Utilising detector dogs to protect the last remaining wild populations of Numbats.
Numbats surely are gorgeous creatures – about 40 centimetres long, including the bushy tail, less than one kilo in weight, a striped pelt, a very fine, pointed muzzle and a sticky tongue that vacuums up perhaps 20,000 termites a day.
And, gorgeous or not, like so many natural species in Australia, Numbats are at risk of extinction and again, it’s feral cats that pose the existential threat.
FAME will support a program centred on protecting habitats in WA where Numbats roam in unfenced reserves. Importantly, there may be some significant side benefits to the program as the Numbats’ habitat is also home to other threatened fauna including Woylies, Chuditch, Western Ring-tailed Possums and Mallee Fowl.
This Program aligns perfectly with FAME’s priorities because it brings partly under our umbrella, not only the Numbat population in areas of WA, but also several other, threatened, species. A single program with a potential outcome that benefits five priority species in the Federal Government’s Threatened Species Strategy is a wonderful involvement for our organisation.
What will man’s best friend do? The Project has several parts including:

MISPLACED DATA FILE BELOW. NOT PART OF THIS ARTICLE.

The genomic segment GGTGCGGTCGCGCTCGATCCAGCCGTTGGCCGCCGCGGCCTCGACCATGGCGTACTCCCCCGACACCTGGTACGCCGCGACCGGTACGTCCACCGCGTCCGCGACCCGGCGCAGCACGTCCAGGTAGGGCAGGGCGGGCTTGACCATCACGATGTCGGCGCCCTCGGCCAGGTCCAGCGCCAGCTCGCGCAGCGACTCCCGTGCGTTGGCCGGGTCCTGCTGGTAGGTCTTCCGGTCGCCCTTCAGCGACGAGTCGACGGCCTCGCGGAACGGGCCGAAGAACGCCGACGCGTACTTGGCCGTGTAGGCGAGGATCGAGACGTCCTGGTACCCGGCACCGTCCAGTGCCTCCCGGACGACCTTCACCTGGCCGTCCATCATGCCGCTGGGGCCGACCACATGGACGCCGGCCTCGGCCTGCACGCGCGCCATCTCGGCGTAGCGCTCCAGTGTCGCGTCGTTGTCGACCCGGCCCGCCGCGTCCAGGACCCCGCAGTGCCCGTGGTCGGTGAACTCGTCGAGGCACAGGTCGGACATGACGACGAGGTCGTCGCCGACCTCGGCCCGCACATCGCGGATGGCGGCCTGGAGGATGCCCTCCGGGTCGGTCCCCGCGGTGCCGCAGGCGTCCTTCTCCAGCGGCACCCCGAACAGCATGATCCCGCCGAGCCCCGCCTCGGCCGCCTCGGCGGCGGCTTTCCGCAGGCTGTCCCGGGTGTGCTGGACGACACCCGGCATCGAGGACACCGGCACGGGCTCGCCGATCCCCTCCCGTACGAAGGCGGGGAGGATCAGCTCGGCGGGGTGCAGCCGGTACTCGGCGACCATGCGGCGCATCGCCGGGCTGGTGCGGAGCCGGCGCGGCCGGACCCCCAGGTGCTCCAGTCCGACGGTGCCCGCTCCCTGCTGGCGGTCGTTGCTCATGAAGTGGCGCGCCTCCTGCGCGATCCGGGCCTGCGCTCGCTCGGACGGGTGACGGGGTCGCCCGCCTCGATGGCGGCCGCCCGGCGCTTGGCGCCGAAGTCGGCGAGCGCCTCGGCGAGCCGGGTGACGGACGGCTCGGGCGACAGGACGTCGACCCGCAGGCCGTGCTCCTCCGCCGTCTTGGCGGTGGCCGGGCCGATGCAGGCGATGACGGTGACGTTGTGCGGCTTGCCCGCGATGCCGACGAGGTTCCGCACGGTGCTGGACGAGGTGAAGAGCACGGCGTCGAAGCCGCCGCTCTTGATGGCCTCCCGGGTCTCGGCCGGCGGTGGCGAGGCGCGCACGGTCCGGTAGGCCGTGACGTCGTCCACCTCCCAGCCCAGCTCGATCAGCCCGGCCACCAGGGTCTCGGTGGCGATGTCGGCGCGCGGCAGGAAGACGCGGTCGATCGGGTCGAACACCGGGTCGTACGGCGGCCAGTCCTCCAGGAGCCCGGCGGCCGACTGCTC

- Identifying suitable dogs;
- training those dogs to detect feral cats specifically in the Numbats’ habitat;
- objectively measuring the effectiveness of the trained dogs in detecting feral cats; and
- refining the project as it proceeds so as to optimise the dogs’ effectiveness.
The dogs are not there to tackle feral cats directly; indeed, they will be trained not to do so. Their task will be solely to ensure the handler is aware that a feral cat is nearby.
So, if the detector dog Program works, what outcomes should we expect?
There are a quite a few potential outcomes including a reduced number of feral cats in the Numbats’ habitat; greater understanding of the feral cat population in those areas, an acceptance of the value of detector dogs in this critically important endeavour and, of course, Numbats having a better chance of survival.
The Program will be overseen by WA Department of Parks and Wildlife Research Scientist, Dr Tony Friend. The overarching goal is simple enough: reduce the pressure on Numbats posed by feral cats. Whether this is achieved will be assessed through continual monitoring undertaken by Parks and Wildlife that includes tracking Numbats with radio collars and remote cameras’ surveillance, among other things.
Entities involved or consulted as part of this Program include:
- Numbat Recovery Team
- The WA Department of Parks and Wildlife
- Numbat Task Force
- Foundation for Australia’s Most Endangered Species Ltd
At the very least, the Program will help increase awareness among the general population of the plight of the Numbat and the need never to cease looking for ways to protect threatened species in their own habitats.